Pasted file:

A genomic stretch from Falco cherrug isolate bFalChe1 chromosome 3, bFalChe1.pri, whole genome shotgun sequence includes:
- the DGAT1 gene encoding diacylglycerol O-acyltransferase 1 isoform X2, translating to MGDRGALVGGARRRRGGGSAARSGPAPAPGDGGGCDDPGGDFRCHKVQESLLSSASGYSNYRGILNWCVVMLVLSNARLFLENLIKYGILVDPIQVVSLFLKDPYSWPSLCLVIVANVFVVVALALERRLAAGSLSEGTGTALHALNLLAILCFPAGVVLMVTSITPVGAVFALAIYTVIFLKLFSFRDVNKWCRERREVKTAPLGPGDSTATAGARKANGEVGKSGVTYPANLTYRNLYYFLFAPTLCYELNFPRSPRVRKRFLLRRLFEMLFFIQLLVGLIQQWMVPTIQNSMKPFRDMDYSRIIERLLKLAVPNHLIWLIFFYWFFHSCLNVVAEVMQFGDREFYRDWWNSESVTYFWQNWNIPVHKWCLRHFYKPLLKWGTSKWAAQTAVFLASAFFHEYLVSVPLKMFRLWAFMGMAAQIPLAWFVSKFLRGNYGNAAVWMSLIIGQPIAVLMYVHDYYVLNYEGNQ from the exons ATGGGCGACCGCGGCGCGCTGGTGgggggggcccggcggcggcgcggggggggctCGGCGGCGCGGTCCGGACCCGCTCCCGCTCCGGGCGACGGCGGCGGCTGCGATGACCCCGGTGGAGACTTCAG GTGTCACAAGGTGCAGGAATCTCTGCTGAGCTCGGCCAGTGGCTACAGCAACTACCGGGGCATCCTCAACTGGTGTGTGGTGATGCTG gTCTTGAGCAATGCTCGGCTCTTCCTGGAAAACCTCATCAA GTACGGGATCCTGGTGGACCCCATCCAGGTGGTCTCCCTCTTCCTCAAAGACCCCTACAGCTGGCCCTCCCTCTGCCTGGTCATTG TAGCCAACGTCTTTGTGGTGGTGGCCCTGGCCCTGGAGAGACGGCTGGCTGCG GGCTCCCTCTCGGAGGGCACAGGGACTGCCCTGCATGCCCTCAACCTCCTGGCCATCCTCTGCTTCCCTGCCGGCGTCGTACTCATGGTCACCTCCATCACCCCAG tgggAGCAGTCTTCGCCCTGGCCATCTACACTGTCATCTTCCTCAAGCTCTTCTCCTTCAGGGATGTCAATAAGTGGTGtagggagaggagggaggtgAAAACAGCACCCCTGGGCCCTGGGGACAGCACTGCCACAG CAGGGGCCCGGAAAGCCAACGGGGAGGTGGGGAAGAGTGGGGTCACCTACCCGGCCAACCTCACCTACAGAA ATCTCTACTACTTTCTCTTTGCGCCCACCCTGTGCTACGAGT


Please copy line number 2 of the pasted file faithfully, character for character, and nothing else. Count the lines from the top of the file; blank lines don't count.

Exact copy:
- the DGAT1 gene encoding diacylglycerol O-acyltransferase 1 isoform X2, translating to MGDRGALVGGARRRRGGGSAARSGPAPAPGDGGGCDDPGGDFRCHKVQESLLSSASGYSNYRGILNWCVVMLVLSNARLFLENLIKYGILVDPIQVVSLFLKDPYSWPSLCLVIVANVFVVVALALERRLAAGSLSEGTGTALHALNLLAILCFPAGVVLMVTSITPVGAVFALAIYTVIFLKLFSFRDVNKWCRERREVKTAPLGPGDSTATAGARKANGEVGKSGVTYPANLTYRNLYYFLFAPTLCYELNFPRSPRVRKRFLLRRLFEMLFFIQLLVGLIQQWMVPTIQNSMKPFRDMDYSRIIERLLKLAVPNHLIWLIFFYWFFHSCLNVVAEVMQFGDREFYRDWWNSESVTYFWQNWNIPVHKWCLRHFYKPLLKWGTSKWAAQTAVFLASAFFHEYLVSVPLKMFRLWAFMGMAAQIPLAWFVSKFLRGNYGNAAVWMSLIIGQPIAVLMYVHDYYVLNYEGNQ from the exons ATGGGCGACCGCGGCGCGCTGGTGgggggggcccggcggcggcgcggggggggctCGGCGGCGCGGTCCGGACCCGCTCCCGCTCCGGGCGACGGCGGCGGCTGCGATGACCCCGGTGGAGACTTCAG GTGTCACAAGGTGCAGGAATCTCTGCTGAGCTCGGCCAGTGGCTACAGCAACTACCGGGGCATCCTCAACTGGTGTGTGGTGATGCTG gTCTTGAGCAATGCTCGGCTCTTCCTGGAAAACCTCATCAA GTACGGGATCCTGGTGGACCCCATCCAGGTGGTCTCCCTCTTCCTCAAAGACCCCTACAGCTGGCCCTCCCTCTGCCTGGTCATTG TAGCCAACGTCTTTGTGGTGGTGGCCCTGGCCCTGGAGAGACGGCTGGCTGCG GGCTCCCTCTCGGAGGGCACAGGGACTGCCCTGCATGCCCTCAACCTCCTGGCCATCCTCTGCTTCCCTGCCGGCGTCGTACTCATGGTCACCTCCATCACCCCAG tgggAGCAGTCTTCGCCCTGGCCATCTACACTGTCATCTTCCTCAAGCTCTTCTCCTTCAGGGATGTCAATAAGTGGTGtagggagaggagggaggtgAAAACAGCACCCCTGGGCCCTGGGGACAGCACTGCCACAG CAGGGGCCCGGAAAGCCAACGGGGAGGTGGGGAAGAGTGGGGTCACCTACCCGGCCAACCTCACCTACAGAA ATCTCTACTACTTTCTCTTTGCGCCCACCCTGTGCTACGAGT